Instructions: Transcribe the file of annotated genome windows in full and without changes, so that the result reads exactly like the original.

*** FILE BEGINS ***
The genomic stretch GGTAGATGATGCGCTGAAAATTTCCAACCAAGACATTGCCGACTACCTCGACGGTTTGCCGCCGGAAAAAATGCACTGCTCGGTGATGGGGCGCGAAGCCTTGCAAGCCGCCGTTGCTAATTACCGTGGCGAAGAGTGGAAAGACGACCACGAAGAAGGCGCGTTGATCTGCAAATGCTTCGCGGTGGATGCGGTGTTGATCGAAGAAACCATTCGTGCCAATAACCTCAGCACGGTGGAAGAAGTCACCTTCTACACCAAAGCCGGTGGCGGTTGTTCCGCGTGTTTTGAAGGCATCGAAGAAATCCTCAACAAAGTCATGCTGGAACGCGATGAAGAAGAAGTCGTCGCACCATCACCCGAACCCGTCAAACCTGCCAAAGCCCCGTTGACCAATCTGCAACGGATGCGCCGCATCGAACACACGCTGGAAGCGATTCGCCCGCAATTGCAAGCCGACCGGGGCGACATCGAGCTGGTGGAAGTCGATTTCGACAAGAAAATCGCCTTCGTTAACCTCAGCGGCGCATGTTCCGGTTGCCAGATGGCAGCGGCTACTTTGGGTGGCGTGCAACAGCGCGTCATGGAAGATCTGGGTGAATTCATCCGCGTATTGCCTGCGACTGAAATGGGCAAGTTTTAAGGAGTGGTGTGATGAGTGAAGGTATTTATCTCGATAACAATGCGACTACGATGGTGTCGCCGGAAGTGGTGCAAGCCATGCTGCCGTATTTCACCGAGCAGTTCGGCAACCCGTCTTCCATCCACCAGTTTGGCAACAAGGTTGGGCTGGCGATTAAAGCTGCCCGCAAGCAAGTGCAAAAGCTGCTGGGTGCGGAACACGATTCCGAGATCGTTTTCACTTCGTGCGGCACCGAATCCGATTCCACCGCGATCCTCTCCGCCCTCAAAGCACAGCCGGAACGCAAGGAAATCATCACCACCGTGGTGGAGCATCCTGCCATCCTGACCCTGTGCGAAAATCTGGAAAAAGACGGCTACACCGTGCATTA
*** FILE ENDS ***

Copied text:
The genomic stretch GGTAGATGATGCGCTGAAAATTTCCAACCAAGACATTGCCGACTACCTCGACGGTTTGCCGCCGGAAAAAATGCACTGCTCGGTGATGGGGCGCGAAGCCTTGCAAGCCGCCGTTGCTAATTACCGTGGCGAAGAGTGGAAAGACGACCACGAAGAAGGCGCGTTGATCTGCAAATGCTTCGCGGTGGATGCGGTGTTGATCGAAGAAACCATTCGTGCCAATAACCTCAGCACGGTGGAAGAAGTCACCTTCTACACCAAAGCCGGTGGCGGTTGTTCCGCGTGTTTTGAAGGCATCGAAGAAATCCTCAACAAAGTCATGCTGGAACGCGATGAAGAAGAAGTCGTCGCACCATCACCCGAACCCGTCAAACCTGCCAAAGCCCCGTTGACCAATCTGCAACGGATGCGCCGCATCGAACACACGCTGGAAGCGATTCGCCCGCAATTGCAAGCCGACCGGGGCGACATCGAGCTGGTGGAAGTCGATTTCGACAAGAAAATCGCCTTCGTTAACCTCAGCGGCGCATGTTCCGGTTGCCAGATGGCAGCGGCTACTTTGGGTGGCGTGCAACAGCGCGTCATGGAAGATCTGGGTGAATTCATCCGCGTATTGCCTGCGACTGAAATGGGCAAGTTTTAAGGAGTGGTGTGATGAGTGAAGGTATTTATCTCGATAACAATGCGACTACGATGGTGTCGCCGGAAGTGGTGCAAGCCATGCTGCCGTATTTCACCGAGCAGTTCGGCAACCCGTCTTCCATCCACCAGTTTGGCAACAAGGTTGGGCTGGCGATTAAAGCTGCCCGCAAGCAAGTGCAAAAGCTGCTGGGTGCGGAACACGATTCCGAGATCGTTTTCACTTCGTGCGGCACCGAATCCGATTCCACCGCGATCCTCTCCGCCCTCAAAGCACAGCCGGAACGCAAGGAAATCATCACCACCGTGGTGGAGCATCCTGCCATCCTGACCCTGTGCGAAAATCTGGAAAAAGACGGCTACACCGTGCATTA